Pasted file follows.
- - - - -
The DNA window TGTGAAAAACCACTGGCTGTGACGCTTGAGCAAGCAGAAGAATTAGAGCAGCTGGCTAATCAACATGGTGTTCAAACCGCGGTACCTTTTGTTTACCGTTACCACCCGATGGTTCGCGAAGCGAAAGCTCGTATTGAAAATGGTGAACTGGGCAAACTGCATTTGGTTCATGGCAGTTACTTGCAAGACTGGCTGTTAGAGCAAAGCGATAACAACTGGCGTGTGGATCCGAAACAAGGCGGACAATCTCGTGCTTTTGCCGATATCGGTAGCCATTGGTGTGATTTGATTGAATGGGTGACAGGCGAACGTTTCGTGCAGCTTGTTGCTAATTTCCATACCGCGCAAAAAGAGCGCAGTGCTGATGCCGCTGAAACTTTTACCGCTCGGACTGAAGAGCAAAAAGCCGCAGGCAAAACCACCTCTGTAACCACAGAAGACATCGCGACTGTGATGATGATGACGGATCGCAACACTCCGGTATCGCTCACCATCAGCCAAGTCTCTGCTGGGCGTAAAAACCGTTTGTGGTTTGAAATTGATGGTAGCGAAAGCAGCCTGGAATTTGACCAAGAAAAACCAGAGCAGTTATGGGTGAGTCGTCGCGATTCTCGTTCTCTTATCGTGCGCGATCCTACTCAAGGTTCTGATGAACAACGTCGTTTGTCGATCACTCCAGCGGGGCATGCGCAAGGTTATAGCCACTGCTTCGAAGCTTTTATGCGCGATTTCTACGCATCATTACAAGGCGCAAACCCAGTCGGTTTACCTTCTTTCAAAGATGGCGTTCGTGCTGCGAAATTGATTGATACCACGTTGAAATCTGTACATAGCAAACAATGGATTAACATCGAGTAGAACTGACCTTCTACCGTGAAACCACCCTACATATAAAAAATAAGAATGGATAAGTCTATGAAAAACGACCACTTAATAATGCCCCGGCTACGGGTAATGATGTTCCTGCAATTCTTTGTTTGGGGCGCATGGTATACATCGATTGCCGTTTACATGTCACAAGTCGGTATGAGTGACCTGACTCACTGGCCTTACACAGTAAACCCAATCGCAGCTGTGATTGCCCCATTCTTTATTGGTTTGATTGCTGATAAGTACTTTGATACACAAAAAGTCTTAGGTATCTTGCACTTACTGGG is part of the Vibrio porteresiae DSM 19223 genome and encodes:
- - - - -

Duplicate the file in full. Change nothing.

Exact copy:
The DNA window TGTGAAAAACCACTGGCTGTGACGCTTGAGCAAGCAGAAGAATTAGAGCAGCTGGCTAATCAACATGGTGTTCAAACCGCGGTACCTTTTGTTTACCGTTACCACCCGATGGTTCGCGAAGCGAAAGCTCGTATTGAAAATGGTGAACTGGGCAAACTGCATTTGGTTCATGGCAGTTACTTGCAAGACTGGCTGTTAGAGCAAAGCGATAACAACTGGCGTGTGGATCCGAAACAAGGCGGACAATCTCGTGCTTTTGCCGATATCGGTAGCCATTGGTGTGATTTGATTGAATGGGTGACAGGCGAACGTTTCGTGCAGCTTGTTGCTAATTTCCATACCGCGCAAAAAGAGCGCAGTGCTGATGCCGCTGAAACTTTTACCGCTCGGACTGAAGAGCAAAAAGCCGCAGGCAAAACCACCTCTGTAACCACAGAAGACATCGCGACTGTGATGATGATGACGGATCGCAACACTCCGGTATCGCTCACCATCAGCCAAGTCTCTGCTGGGCGTAAAAACCGTTTGTGGTTTGAAATTGATGGTAGCGAAAGCAGCCTGGAATTTGACCAAGAAAAACCAGAGCAGTTATGGGTGAGTCGTCGCGATTCTCGTTCTCTTATCGTGCGCGATCCTACTCAAGGTTCTGATGAACAACGTCGTTTGTCGATCACTCCAGCGGGGCATGCGCAAGGTTATAGCCACTGCTTCGAAGCTTTTATGCGCGATTTCTACGCATCATTACAAGGCGCAAACCCAGTCGGTTTACCTTCTTTCAAAGATGGCGTTCGTGCTGCGAAATTGATTGATACCACGTTGAAATCTGTACATAGCAAACAATGGATTAACATCGAGTAGAACTGACCTTCTACCGTGAAACCACCCTACATATAAAAAATAAGAATGGATAAGTCTATGAAAAACGACCACTTAATAATGCCCCGGCTACGGGTAATGATGTTCCTGCAATTCTTTGTTTGGGGCGCATGGTATACATCGATTGCCGTTTACATGTCACAAGTCGGTATGAGTGACCTGACTCACTGGCCTTACACAGTAAACCCAATCGCAGCTGTGATTGCCCCATTCTTTATTGGTTTGATTGCTGATAAGTACTTTGATACACAAAAAGTCTTAGGTATCTTGCACTTACTGGG is part of the Vibrio porteresiae DSM 19223 genome and encodes: